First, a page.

Now Viewing: Medical technology

Seeking DIY Nurses – New MakerNurse Initiative Launches

Sep 25, 2013, 8:00 AM, Posted by Pioneer Blog Team


At World Maker Faire in NYC this past weekend, MIT’s Little Devices Lab and Pioneer unveiled MakerNurse, a nationwide initiative to find nurses who are fabricating new devices and improvising workarounds to fix problems in the way health care is delivered.

Pioneer’s Lori Melichar and Jose Gomez-Marquez, who is spearheading MakerNurse, discussed the new initiative from Maker Faire’s Innovation Stage.

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Introducing What’s Next Health: Conversations with Pioneers

May 15, 2013, 2:15 PM, Posted by Brian C. Quinn

Brian Quinn Brian Quinn, assistant vice president, Research and Evaluation

One of the best things about our jobs at Pioneer is that we get to have conversations with interesting people doing interesting things. As we network with these visionary thinkers, we want to share some of the great stuff we’re learning and hearing with you—to bring value to the work you’re doing. That’s why I’m pleased to introduce What's Next Health: Conversations with Pioneers, a new series here at RWJF that explores the future of health and health care, asks the big questions, and looks to the cutting-edge for solutions.

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Knowing What Works in Health Care

Jan 29, 2008, 9:10 AM, Posted by RWJF Blog Team

The IOM last week released a new report calling for an independent entity to assess clinical effectiveness and provide credible, unbiased information about what really works in health care. The report was commissioned by RWJF and Risa Lavizzo-Mourey, our president and CEO, issued a statement calling the IOM right to emphasize that the future of health care quality and safety rests on the strength of the evidence we collect, and on our ability to channel that evidence to providers, policy-makers, payers and consumers to help them make better decisions.”

Despite our tremendous medical advances, in reality we too often don’t know which treatment, policy or mix of approaches really works to improve people’s health in this country. As Lynn Etheredge, with the Rapid Learning Project at George Washington University, says, we are developing technologies faster than we know how to use them. We cannot say whether we are getting value for the high costs we pay. Ultimately, these pervasive evidence gaps contribute to the wide variation we see in the quality, costs and outcomes of care experienced by patients, and this makes a huge difference in people’s health.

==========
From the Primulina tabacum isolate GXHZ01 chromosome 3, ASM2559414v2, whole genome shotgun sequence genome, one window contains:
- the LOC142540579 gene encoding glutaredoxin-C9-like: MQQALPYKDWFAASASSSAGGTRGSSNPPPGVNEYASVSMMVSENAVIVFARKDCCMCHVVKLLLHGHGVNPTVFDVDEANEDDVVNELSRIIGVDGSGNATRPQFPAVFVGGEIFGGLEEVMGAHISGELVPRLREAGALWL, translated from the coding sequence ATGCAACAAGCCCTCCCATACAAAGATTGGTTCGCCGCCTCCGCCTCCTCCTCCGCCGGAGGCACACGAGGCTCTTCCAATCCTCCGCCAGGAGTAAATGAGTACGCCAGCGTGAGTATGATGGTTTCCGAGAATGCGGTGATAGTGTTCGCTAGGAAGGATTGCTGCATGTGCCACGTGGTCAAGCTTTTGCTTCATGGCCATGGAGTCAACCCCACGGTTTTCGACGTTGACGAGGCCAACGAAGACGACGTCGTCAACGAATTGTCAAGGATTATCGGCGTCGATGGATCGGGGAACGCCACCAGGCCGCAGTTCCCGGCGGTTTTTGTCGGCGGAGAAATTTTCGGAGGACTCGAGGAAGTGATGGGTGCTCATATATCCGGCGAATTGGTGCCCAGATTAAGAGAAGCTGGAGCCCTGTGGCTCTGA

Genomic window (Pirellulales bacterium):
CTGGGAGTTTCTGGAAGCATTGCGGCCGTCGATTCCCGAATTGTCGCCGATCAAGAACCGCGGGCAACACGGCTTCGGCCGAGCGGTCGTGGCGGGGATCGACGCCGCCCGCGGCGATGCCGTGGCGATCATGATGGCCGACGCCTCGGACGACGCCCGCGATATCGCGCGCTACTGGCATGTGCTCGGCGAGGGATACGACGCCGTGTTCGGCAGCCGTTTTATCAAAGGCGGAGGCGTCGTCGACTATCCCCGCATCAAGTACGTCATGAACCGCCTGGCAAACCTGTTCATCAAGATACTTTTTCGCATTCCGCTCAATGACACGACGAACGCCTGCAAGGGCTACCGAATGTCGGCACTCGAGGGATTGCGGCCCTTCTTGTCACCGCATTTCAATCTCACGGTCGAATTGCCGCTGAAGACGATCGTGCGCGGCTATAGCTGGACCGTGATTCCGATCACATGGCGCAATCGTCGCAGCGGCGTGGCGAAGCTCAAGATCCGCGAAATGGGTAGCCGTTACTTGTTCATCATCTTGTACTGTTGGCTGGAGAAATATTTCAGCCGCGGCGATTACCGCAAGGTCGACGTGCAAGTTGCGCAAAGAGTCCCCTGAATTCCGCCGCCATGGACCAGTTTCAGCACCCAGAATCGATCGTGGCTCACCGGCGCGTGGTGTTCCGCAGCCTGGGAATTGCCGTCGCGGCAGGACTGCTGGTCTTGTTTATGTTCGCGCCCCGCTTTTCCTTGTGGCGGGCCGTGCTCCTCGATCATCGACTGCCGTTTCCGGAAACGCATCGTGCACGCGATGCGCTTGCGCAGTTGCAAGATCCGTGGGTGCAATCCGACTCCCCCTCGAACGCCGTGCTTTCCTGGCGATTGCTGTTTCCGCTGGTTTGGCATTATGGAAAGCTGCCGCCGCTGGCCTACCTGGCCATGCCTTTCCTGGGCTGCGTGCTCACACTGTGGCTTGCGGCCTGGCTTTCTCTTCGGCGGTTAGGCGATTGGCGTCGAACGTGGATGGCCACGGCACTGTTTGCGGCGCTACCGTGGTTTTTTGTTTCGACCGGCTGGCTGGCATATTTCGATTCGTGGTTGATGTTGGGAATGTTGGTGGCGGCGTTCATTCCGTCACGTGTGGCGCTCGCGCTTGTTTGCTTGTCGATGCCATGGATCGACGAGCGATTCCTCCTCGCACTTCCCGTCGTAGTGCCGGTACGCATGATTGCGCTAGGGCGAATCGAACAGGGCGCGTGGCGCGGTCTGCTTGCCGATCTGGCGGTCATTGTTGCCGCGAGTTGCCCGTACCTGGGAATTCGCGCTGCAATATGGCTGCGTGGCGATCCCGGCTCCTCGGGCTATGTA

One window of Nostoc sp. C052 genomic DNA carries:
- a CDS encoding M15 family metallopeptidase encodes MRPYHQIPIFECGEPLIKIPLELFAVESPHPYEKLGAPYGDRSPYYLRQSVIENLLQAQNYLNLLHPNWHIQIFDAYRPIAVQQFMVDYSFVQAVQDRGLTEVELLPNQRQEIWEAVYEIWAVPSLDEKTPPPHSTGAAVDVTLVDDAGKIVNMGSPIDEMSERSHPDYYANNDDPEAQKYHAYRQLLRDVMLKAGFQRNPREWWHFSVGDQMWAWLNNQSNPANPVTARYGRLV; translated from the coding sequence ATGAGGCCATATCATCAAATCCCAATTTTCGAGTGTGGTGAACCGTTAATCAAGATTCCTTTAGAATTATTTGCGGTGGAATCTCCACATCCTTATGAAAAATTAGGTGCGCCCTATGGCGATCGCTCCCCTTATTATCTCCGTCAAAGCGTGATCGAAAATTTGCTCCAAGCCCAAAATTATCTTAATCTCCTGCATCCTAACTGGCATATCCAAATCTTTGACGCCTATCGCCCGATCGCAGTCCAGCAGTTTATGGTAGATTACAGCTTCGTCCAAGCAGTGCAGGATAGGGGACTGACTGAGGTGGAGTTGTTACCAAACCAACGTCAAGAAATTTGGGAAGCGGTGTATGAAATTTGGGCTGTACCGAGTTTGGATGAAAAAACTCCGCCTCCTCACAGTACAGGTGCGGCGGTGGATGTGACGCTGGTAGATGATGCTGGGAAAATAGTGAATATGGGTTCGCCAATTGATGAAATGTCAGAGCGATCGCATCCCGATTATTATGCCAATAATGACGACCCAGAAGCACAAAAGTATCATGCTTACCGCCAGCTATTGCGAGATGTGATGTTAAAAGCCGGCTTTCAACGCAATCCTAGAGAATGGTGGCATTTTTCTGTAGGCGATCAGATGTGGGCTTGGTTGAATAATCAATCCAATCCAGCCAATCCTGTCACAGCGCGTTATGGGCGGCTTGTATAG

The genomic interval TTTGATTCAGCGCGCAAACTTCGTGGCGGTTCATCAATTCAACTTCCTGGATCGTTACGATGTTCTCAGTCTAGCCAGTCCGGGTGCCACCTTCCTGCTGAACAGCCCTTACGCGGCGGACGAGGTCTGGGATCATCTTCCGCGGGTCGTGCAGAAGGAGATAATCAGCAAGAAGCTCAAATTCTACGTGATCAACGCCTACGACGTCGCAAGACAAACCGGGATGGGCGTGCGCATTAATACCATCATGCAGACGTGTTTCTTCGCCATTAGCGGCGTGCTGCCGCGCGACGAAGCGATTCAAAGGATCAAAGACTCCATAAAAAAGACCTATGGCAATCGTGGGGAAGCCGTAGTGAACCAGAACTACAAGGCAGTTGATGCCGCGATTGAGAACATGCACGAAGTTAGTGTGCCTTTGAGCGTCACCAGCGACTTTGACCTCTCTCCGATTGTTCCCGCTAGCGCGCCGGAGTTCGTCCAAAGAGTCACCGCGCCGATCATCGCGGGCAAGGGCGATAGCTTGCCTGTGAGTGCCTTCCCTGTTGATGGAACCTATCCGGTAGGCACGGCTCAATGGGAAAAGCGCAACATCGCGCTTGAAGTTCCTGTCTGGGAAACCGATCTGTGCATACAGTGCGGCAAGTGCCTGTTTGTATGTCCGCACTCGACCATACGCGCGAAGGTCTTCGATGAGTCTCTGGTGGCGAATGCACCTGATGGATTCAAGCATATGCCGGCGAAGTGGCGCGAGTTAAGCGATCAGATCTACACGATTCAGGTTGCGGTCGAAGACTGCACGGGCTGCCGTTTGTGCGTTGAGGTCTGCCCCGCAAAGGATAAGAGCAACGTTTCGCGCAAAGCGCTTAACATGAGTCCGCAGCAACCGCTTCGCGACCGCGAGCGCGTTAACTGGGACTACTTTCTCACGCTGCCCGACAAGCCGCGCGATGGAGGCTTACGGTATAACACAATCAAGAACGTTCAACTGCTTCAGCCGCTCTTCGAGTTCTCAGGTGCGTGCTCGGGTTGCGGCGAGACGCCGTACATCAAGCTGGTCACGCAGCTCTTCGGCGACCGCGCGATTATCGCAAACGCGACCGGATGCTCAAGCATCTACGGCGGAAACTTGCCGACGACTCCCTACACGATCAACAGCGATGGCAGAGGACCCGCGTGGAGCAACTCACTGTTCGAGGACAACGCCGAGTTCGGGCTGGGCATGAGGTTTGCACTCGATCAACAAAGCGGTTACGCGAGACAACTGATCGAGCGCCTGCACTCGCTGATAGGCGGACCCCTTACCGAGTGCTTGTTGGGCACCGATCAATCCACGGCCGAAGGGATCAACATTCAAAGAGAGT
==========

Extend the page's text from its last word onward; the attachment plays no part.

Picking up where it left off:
The report’s call to action, if heeded by policy-makers and other stakeholders, would drive forward the field of comparative effectiveness research, which requires rigorous evaluation of the costs, risks and benefits of different treatment options for different medical conditions in different sets of patients.

Such studies, we think, can be done quickly and inexpensively using existing data. To support this vision, the Foundation is promoting the concept of a rapid-learning health care system – one that draws on large electronic health record databases (think Kaiser Permanente and the VA) that represent the experience of millions of patients. Harnessing the cumulative data power within a rapid-learning system would dramatically speed clinical research, supply needed knowledge about the value of existing and new medical technologies, and provide better safety surveillance.

At the same time, we’ve funded David Eddy, founder of Archimedes, Inc. to build the ARCHeS interface, which will enable far more decision-makers to use the predictive mathematical modeling power of the Archimedes model to answer a potentially limitless number of key health care questions.

We hope the IOM report helps the nation rally attention and resources toward strengthening the research and evidence base in health care. If reliable, unbiased and transparent evidence can be put in the hands of providers, policy leaders, patients, insurers and other key actors, it will go far toward creating a higher quality, safer and more cost-effective system for all.